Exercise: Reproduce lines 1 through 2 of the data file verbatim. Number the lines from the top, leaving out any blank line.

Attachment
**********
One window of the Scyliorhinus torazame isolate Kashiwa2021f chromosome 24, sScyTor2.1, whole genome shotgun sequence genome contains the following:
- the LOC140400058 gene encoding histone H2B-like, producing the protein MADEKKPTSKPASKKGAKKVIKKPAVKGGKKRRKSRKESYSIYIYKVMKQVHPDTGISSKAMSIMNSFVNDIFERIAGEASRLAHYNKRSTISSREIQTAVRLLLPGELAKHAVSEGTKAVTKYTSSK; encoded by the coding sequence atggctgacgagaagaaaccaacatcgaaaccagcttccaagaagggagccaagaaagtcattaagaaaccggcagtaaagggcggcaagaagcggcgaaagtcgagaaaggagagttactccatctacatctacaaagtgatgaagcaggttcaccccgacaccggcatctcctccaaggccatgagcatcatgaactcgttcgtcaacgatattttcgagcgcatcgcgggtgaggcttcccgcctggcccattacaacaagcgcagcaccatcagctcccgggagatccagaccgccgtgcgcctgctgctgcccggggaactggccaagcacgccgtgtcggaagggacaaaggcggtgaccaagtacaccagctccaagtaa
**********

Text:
One window of the Scyliorhinus torazame isolate Kashiwa2021f chromosome 24, sScyTor2.1, whole genome shotgun sequence genome contains the following:
- the LOC140400058 gene encoding histone H2B-like, producing the protein MADEKKPTSKPASKKGAKKVIKKPAVKGGKKRRKSRKESYSIYIYKVMKQVHPDTGISSKAMSIMNSFVNDIFERIAGEASRLAHYNKRSTISSREIQTAVRLLLPGELAKHAVSEGTKAVTKYTSSK; encoded by the coding sequence atggctgacgagaagaaaccaacatcgaaaccagcttccaagaagggagccaagaaagtcattaagaaaccggcagtaaagggcggcaagaagcggcgaaagtcgagaaaggagagttactccatctacatctacaaagtgatgaagcaggttcaccccgacaccggcatctcctccaaggccatgagcatcatgaactcgttcgtcaacgatattttcgagcgcatcgcgggtgaggcttcccgcctggcccattacaacaagcgcagcaccatcagctcccgggagatccagaccgccgtgcgcctgctgctgcccggggaactggccaagcacgccgtgtcggaagggacaaaggcggtgaccaagtacaccagctccaagtaa